This article has been written by Sneha Jaiswal, from Christ (Deemed to be University) Delhi NCR. This article analyzes the subject matter of national security with regard to various nations specifically in India. It also attempts to resolve a few outstanding concerns about national security strategy.
An analysis of the best practices followed worldwide with respect to national security simultaneously with regard to India. Despite vast differences in socio-economic and political realities, various nations have different ideologies with respect to national security that is often borrowed as an asset by the respective nations as a national security practice. The nations appear to have a unique autonomy in building an indigenous legal framework to respond to their culture-specific requirements due to their different demography, geographical structure, and apparent ‘independence’ from communitarian regulatory processes. This additionally analyses the disturbing trend that emerges from the similar placement of the nations with regards to the issue of national security- one with the most robust, functional, and detailed legislative framework and the others without any clear policy in place. In most jurisdictions, giving national security precedence above individual liberty appears to be a common occurrence.
Basic understanding of the term national security
The safeguarding of the nation as a whole is referred to as national security. Its top priority is to protect the country and its citizens from attacks and other external threats by maintaining military forces and safeguarding state secrets. National security encompasses both national defense and the safeguarding of a variety of geopolitical, economic, and other interests, and it has an impact on not only defense but also foreign and other policies. Foreign and defense policies should be viewed as mutually reinforcing rather than zero-sum budgetary trade-offs. While difficult decisions on national security spending will have to be made, they should be based on facts, not on fanciful comparisons or incoherent and tendentious concepts.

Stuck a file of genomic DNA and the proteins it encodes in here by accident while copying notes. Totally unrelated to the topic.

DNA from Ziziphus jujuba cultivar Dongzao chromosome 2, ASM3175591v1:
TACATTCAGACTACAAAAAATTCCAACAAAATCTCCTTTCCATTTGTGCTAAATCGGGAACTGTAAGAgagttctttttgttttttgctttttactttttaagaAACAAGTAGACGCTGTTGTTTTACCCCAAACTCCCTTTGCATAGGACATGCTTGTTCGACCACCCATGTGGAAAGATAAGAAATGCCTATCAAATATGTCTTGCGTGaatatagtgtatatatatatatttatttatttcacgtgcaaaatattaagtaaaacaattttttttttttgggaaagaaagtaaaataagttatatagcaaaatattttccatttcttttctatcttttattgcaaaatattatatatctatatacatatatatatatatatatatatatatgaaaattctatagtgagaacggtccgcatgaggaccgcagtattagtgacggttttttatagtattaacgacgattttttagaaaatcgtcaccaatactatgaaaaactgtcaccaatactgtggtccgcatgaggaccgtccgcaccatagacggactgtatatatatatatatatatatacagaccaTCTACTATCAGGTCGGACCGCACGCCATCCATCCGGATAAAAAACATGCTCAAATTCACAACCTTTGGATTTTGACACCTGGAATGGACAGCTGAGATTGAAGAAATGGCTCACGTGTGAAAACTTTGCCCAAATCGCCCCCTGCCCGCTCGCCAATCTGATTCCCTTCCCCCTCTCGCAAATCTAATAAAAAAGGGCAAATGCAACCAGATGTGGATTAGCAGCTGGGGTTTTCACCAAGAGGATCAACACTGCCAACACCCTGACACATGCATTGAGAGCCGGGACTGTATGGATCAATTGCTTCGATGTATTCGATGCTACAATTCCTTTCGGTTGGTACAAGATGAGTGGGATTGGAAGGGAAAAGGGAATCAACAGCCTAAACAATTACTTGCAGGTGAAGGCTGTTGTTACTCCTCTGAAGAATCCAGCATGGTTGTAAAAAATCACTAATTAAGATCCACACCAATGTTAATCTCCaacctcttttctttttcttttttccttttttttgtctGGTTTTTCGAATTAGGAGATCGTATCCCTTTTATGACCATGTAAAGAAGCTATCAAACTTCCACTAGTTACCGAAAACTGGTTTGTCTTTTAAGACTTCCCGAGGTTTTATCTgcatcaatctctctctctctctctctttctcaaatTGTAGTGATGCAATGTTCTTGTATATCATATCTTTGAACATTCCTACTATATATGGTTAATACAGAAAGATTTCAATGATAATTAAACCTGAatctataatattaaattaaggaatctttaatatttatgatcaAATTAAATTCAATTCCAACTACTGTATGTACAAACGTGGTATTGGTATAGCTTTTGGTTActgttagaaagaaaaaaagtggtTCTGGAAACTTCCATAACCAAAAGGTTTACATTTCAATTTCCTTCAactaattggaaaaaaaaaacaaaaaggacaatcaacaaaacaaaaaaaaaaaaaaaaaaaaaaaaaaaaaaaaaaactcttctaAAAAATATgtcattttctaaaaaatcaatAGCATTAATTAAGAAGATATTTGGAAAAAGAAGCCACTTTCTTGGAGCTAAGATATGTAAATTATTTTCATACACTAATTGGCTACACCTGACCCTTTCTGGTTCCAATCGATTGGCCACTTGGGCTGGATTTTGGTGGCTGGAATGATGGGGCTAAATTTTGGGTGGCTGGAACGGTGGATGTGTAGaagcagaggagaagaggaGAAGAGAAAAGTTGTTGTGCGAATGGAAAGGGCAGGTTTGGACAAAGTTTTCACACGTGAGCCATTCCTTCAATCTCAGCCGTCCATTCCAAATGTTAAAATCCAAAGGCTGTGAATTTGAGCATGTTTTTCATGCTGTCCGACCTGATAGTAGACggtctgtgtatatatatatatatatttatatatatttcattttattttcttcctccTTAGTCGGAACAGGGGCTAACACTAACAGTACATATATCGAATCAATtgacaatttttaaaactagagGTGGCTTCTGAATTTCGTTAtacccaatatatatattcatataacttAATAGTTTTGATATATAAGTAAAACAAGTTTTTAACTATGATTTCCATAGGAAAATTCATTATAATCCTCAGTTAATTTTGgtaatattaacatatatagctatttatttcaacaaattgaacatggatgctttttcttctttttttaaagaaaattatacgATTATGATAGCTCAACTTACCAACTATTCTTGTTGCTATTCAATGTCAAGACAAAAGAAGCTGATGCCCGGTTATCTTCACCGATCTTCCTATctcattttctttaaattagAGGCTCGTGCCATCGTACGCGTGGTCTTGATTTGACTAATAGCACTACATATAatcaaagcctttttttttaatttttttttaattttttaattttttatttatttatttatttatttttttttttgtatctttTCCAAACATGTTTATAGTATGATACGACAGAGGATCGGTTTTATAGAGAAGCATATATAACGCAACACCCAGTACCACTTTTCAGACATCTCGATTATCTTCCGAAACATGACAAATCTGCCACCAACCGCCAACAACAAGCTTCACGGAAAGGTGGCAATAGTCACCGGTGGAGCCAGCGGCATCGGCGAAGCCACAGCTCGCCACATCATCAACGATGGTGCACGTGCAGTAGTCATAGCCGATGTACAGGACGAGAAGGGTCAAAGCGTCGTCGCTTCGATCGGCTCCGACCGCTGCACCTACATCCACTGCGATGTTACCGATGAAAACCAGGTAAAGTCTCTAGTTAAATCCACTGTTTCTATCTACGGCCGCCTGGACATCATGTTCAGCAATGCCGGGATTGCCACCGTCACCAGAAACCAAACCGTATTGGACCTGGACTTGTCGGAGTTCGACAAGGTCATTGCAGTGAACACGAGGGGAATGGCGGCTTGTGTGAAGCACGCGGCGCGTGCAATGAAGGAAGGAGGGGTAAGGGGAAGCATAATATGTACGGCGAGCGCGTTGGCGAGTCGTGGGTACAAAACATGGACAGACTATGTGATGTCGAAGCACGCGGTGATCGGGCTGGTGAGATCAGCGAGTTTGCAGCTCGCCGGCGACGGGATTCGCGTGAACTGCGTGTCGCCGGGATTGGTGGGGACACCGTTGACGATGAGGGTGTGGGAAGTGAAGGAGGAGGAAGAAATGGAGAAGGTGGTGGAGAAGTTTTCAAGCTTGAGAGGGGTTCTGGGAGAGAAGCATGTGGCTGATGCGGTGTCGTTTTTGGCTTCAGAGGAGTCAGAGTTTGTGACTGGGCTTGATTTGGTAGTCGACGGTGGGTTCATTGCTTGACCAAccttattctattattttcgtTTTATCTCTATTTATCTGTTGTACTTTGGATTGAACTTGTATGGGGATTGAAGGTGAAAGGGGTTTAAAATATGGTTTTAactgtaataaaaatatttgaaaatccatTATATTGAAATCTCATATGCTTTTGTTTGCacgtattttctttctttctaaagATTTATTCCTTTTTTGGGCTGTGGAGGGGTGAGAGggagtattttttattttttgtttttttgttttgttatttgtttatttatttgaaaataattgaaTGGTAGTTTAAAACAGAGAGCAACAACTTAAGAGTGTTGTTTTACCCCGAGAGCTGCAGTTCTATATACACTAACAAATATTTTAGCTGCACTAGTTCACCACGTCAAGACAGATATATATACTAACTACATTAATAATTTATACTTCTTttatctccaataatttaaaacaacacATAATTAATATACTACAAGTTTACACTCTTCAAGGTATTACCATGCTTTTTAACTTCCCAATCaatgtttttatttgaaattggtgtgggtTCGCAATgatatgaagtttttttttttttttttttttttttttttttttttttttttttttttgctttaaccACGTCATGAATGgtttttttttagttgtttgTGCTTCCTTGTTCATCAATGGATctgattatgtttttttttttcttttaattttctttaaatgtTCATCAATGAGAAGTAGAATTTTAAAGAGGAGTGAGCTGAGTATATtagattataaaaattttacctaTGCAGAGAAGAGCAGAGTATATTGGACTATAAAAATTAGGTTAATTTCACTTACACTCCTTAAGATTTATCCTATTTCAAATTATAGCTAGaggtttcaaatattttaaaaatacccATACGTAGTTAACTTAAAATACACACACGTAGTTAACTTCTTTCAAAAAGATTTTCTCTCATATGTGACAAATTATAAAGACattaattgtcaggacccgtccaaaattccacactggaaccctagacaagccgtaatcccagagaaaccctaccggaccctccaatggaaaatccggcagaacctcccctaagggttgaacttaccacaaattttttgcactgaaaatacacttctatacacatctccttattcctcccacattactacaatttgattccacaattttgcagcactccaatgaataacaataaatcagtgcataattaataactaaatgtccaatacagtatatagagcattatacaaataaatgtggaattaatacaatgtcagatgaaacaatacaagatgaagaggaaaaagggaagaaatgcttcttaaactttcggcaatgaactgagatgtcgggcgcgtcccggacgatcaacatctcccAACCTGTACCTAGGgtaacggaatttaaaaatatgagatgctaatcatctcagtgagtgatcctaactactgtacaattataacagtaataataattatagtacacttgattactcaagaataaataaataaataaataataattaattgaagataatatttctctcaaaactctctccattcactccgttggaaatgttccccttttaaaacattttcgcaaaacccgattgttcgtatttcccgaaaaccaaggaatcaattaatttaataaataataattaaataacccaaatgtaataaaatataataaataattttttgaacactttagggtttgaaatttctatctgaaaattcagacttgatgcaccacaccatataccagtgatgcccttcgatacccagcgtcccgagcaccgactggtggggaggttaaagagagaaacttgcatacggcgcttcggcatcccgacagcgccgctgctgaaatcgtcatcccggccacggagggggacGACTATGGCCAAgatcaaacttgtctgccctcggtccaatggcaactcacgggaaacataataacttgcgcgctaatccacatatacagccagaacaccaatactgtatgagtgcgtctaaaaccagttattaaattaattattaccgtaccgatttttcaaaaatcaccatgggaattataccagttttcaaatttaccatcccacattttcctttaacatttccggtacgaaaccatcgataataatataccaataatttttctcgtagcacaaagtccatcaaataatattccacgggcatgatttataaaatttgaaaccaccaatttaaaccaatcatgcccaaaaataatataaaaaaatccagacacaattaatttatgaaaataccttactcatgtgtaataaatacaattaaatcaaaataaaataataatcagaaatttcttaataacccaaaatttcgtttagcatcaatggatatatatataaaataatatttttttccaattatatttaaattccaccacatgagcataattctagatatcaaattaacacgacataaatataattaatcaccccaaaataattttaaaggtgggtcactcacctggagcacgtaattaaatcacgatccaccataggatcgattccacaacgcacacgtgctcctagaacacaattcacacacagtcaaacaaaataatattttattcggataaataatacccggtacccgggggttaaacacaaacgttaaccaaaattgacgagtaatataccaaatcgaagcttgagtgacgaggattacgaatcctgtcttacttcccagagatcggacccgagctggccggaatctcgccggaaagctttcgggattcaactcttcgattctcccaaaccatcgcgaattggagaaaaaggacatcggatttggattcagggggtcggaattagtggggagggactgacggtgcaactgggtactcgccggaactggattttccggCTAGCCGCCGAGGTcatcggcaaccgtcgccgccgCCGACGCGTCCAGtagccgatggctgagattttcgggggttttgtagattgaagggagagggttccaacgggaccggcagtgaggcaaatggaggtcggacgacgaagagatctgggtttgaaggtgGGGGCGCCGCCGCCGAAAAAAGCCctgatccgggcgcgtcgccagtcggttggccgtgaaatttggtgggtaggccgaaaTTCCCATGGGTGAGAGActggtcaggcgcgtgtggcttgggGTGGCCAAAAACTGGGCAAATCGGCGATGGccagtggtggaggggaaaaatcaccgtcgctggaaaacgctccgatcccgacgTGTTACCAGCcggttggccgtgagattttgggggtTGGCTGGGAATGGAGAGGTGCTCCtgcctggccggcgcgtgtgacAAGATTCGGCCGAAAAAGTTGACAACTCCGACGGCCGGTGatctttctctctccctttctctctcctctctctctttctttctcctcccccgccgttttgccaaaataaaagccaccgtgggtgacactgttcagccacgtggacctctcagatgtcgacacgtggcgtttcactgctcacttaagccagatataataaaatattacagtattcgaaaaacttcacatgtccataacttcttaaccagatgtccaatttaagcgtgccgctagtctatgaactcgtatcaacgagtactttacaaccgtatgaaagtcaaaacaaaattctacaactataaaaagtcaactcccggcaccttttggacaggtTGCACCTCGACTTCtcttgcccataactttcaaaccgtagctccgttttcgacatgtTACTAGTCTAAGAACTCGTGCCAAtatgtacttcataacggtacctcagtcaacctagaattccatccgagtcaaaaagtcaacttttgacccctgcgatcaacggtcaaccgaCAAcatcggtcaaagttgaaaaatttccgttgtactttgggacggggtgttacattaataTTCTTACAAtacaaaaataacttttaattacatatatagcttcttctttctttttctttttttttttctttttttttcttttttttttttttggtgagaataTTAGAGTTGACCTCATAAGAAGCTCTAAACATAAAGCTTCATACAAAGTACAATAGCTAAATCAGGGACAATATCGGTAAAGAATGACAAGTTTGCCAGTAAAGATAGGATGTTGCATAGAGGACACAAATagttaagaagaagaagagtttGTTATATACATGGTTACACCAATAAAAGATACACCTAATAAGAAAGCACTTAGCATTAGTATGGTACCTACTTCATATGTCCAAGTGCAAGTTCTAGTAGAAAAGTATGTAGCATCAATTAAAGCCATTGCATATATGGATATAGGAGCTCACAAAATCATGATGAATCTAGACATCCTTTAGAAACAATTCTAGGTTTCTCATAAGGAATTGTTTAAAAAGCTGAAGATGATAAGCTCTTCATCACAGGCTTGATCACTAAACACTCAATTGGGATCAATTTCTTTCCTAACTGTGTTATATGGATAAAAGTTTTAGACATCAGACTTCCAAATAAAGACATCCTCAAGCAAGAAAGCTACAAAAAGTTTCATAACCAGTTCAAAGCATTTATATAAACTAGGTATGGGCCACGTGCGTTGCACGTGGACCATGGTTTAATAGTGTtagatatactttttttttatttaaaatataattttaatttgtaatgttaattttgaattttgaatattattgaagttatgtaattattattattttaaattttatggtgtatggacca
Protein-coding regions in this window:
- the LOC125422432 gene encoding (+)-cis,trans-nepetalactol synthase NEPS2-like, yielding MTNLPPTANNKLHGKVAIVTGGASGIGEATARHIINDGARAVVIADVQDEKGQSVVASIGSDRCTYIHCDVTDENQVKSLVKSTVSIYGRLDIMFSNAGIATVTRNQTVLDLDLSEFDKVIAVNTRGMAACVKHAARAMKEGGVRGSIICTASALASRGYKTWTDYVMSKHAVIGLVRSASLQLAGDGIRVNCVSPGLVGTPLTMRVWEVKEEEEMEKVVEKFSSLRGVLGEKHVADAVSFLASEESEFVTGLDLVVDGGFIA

Relation of human security and national security
The degree of resistance to or protection against danger is referred to as security. It can be used for any vulnerable and valued asset, such as a person, a home, a neighborhood, a country, or an organization. However, for far too long, the term of security has been understood narrowly, as territorial security against external attack, national interest protection in foreign policy, or global security against the prospect of nuclear holocaust. It has been linked to nation-states rather than individuals.
The valid concerns of regular people seeking security in their daily lives were forgotten. The majority of developing countries, on the other hand, have higher percentages of their populations living in constant fear of disease, starvation, unemployment, crime, social unrest, political repression, and environmental risks, among other things. Their lives are filled with anxieties and uncertainties, such as the fear of being hurt and the uncertainty about the future. This group does not feel safe and is not protected from physical, economic, or social harm.